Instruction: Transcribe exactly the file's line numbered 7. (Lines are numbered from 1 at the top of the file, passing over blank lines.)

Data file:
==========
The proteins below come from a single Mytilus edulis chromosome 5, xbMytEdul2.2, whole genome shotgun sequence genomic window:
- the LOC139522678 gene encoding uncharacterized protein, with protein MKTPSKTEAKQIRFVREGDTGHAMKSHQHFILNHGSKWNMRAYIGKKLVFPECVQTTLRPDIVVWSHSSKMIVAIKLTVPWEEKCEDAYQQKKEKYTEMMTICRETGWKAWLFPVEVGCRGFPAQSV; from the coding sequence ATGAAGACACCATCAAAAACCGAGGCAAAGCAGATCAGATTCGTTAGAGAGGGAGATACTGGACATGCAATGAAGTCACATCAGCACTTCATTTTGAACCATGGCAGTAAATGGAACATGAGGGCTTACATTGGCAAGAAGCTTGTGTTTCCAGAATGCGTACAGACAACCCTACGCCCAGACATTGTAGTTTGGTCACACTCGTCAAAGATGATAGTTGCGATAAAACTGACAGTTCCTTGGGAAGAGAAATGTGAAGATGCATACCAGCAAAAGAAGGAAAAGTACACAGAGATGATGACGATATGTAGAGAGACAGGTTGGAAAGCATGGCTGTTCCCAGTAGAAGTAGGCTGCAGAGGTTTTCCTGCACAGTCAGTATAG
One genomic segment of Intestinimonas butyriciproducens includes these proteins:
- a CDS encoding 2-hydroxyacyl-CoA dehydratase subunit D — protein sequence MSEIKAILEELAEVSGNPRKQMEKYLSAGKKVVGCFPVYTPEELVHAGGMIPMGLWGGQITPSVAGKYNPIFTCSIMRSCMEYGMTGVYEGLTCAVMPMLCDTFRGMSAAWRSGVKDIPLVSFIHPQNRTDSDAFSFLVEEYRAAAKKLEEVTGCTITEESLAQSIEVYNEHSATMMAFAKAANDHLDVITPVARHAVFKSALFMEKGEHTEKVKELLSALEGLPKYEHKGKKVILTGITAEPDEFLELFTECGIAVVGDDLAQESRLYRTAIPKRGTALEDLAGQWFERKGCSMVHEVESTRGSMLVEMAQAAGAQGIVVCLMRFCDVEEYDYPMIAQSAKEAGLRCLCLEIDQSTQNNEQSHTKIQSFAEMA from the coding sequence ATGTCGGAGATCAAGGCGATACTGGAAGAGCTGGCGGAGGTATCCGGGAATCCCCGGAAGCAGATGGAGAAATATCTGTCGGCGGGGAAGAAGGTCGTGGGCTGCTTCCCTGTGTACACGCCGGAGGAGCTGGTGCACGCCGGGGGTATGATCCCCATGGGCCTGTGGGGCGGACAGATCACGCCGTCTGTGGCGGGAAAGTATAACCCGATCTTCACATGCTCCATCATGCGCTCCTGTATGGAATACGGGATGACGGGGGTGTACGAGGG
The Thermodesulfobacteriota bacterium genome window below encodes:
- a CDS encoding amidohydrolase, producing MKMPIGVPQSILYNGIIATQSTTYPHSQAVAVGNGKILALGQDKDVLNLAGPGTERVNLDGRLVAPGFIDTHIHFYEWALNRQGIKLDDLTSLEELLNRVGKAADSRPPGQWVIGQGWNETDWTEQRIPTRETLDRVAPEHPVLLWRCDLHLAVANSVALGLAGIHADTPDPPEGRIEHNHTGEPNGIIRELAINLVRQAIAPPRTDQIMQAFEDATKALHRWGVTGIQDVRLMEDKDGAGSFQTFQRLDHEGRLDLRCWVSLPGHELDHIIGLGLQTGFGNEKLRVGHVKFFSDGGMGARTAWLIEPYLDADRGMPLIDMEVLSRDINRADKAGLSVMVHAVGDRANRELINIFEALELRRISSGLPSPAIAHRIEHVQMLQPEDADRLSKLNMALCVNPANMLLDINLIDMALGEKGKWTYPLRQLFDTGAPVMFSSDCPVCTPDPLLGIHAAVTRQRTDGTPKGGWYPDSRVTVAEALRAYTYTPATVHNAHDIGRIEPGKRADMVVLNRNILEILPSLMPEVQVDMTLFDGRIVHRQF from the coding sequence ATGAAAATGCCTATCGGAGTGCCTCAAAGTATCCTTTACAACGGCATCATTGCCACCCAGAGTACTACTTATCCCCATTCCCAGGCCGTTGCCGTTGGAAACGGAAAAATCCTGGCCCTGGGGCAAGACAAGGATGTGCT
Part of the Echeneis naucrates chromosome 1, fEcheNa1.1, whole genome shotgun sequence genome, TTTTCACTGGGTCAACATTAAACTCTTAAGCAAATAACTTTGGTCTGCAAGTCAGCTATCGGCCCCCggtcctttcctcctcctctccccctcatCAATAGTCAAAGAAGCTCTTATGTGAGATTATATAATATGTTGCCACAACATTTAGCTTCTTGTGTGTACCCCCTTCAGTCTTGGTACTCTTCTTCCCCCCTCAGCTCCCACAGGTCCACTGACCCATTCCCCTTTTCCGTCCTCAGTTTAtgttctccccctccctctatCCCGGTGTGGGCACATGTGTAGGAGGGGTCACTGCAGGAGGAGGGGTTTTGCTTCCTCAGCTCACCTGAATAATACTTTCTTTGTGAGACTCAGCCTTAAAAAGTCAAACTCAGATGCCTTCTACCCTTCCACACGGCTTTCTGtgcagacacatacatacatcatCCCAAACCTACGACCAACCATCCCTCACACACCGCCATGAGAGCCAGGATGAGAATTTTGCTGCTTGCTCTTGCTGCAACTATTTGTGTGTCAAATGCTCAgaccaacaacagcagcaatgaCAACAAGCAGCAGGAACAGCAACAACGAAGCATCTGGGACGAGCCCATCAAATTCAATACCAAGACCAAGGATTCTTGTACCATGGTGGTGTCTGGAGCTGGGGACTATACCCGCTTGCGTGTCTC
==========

Part of the Echeneis naucrates chromosome 1, fEcheNa1.1, whole genome shotgun sequence genome, TTTTCACTGGGTCAACATTAAACTCTTAAGCAAATAACTTTGGTCTGCAAGTCAGCTATCGGCCCCCggtcctttcctcctcctctccccctcatCAATAGTCAAAGAAGCTCTTATGTGAGATTATATAATATGTTGCCACAACATTTAGCTTCTTGTGTGTACCCCCTTCAGTCTTGGTACTCTTCTTCCCCCCTCAGCTCCCACAGGTCCACTGACCCATTCCCCTTTTCCGTCCTCAGTTTAtgttctccccctccctctatCCCGGTGTGGGCACATGTGTAGGAGGGGTCACTGCAGGAGGAGGGGTTTTGCTTCCTCAGCTCACCTGAATAATACTTTCTTTGTGAGACTCAGCCTTAAAAAGTCAAACTCAGATGCCTTCTACCCTTCCACACGGCTTTCTGtgcagacacatacatacatcatCCCAAACCTACGACCAACCATCCCTCACACACCGCCATGAGAGCCAGGATGAGAATTTTGCTGCTTGCTCTTGCTGCAACTATTTGTGTGTCAAATGCTCAgaccaacaacagcagcaatgaCAACAAGCAGCAGGAACAGCAACAACGAAGCATCTGGGACGAGCCCATCAAATTCAATACCAAGACCAAGGATTCTTGTACCATGGTGGTGTCTGGAGCTGGGGACTATACCCGCTTGCGTGTCTC